Welcome To Website IAS

Hot news
Achievement

Independence Award

- First Rank - Second Rank - Third Rank

Labour Award

- First Rank - Second Rank -Third Rank

National Award

 - Study on food stuff for animal(2005)

 - Study on rice breeding for export and domestic consumption(2005)

VIFOTEC Award

- Hybrid Maize by Single Cross V2002 (2003)

- Tomato Grafting to Manage Ralstonia Disease(2005)

- Cassava variety KM140(2010)

Centres
Website links
Vietnamese calendar
Library
Visitors summary
 Curently online :  2
 Total visitors :  4512696

Researchers map vegetable family tree
Friday, 2019/07/12 | 08:12:57

Figure: Dr. J. Chris Pires

 

A team of scientists from different institutions led by the University of Missouri has mapped the genetic family of three vegetables — canola, rutabaga, and Siberian kale — to identify the genes selected for by early farmers.

 

To identify the genes that were selected during domestication, J. Chris Pires, a professor of biological sciences with the Christopher S. Bond Life Sciences Center at the University of Missouri and his colleagues sequenced the nuclear and chloroplast genomes from 183 accessions of Brassica napus, including representatives from all morphotypes, as well as 174 accessions of potential progenitors. The team identified over 370,000 small variations in the genetic code, which they used to determine how the diverse accessions are related to one other as well as to B. rapa and B. oleracea.

 

The resulting family tree shows that rutabaga, canola, and Siberian kale do not have separate origins. It also shows that all B. napus accessions are sister to all morphotypes of B. oleracea and all morphotypes of B. rapa, the proposed progenitors, which suggests that B. napus comes from either an early form or an extinct ancestor. They also found a lot of genome mixing among rutabaga, canola, and Siberian kale as well as with the presumed parental species.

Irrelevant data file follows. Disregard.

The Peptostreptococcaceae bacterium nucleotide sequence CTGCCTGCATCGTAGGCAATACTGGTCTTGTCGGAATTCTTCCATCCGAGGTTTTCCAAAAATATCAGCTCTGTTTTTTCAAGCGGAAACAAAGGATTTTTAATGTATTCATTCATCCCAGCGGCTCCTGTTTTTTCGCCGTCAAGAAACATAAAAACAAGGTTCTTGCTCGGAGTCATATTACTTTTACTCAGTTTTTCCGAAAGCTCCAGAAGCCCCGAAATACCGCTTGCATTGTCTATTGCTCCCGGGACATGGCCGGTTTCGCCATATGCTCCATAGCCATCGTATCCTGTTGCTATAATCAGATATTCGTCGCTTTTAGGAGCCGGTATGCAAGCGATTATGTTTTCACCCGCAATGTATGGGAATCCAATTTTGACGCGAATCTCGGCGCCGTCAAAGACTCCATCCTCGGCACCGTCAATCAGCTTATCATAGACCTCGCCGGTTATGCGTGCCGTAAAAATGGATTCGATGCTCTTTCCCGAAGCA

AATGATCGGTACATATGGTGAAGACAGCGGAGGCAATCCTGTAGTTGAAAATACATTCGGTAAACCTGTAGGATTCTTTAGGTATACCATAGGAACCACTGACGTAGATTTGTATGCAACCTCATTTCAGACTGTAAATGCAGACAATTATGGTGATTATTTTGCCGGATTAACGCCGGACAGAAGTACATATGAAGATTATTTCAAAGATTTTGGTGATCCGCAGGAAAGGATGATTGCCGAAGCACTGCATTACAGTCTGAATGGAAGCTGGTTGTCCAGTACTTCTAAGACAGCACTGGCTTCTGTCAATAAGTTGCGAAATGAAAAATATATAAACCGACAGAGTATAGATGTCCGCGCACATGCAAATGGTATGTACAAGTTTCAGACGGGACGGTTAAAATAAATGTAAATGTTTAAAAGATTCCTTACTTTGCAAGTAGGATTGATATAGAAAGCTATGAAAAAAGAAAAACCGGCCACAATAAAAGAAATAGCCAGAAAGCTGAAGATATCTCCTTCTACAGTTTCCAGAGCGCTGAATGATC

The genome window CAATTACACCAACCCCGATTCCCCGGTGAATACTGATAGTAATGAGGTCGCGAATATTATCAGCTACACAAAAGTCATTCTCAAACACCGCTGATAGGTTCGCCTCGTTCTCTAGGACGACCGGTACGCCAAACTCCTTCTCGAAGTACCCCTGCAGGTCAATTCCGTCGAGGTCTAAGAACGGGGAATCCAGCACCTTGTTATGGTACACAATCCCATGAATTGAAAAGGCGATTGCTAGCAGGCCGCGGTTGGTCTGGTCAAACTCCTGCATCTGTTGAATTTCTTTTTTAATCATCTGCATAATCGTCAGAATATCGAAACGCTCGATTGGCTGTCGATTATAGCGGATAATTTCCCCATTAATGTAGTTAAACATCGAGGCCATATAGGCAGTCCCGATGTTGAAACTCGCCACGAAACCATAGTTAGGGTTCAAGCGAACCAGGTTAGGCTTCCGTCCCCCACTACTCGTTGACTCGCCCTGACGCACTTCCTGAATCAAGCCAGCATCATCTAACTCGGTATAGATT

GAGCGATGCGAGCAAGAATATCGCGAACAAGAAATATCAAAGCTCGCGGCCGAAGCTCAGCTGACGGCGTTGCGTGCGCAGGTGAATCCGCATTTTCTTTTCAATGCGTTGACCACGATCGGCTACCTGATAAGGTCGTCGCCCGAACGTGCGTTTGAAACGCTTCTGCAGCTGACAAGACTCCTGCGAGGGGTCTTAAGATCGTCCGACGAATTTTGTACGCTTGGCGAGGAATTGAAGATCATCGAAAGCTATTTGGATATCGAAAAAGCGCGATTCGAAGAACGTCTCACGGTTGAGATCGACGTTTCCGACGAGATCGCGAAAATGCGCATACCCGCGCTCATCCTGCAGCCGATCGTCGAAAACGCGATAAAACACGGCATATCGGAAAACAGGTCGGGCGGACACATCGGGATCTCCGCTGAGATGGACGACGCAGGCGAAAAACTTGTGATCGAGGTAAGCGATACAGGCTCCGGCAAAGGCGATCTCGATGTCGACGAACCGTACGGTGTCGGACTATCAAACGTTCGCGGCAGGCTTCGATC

For more details, read the news article in the University of Missouri website.

Back      Print      View: 110

[ Other News ]___________________________________________________
  • Commemorate the 30th Anniversary of Dong Thap Muoi Agricultural R&D Centre, the Institute of Agricultural Sciences for Southern Vietnam
  • LEGATO holds second Annual Conference in Hanoi, Vietnam
  • Senator Urges Nigerian President to Sign Biosafety Bill into Law
  • Washington State University to Lead Development of Heat-Tolerant Wheat
  • Earth Day 2013: Agri-biotech Contributes to Save the Planet's Resources
  • G8 and Private Sector to Invest in Mozambican Agriculture
  • CTA Cites GMOs' Implications for Trade, Developing Countries
  • Scientists Sequence Kiwifruit Genome
  • Why is Genomic Selection important for cassava breeding?
  • Nigeria, Benin, Mali, Ghana Plan to Disseminate Drought Tolerant Maize
  • PHILARM Enlightened on Biotech and Social and Economic Responsibility
  • Farmers Say GM Crops Give Them Competitive Edge
  • First Report of Stacked Traits in Biotech Tomato in Thailand
  • New Mild Onions Offer Great Taste, Long Shelf Life
  • KSU Scientists Awarded $5.5 Million for Wheat and Rice Blast Research
  • Forest products critical to fight hunger - including insects
  • Bee keepers in Vietnam support ecological engineering for pest management
  • USAID Collaborates with Syngenta to Improve Global Food Security
  • Gene Silencing to Boost Agricultural Yields
  • Genetic Engineering Helps American Chestnut Trees to Rise Again
Designed & Powered by WEBSO CO.,LTD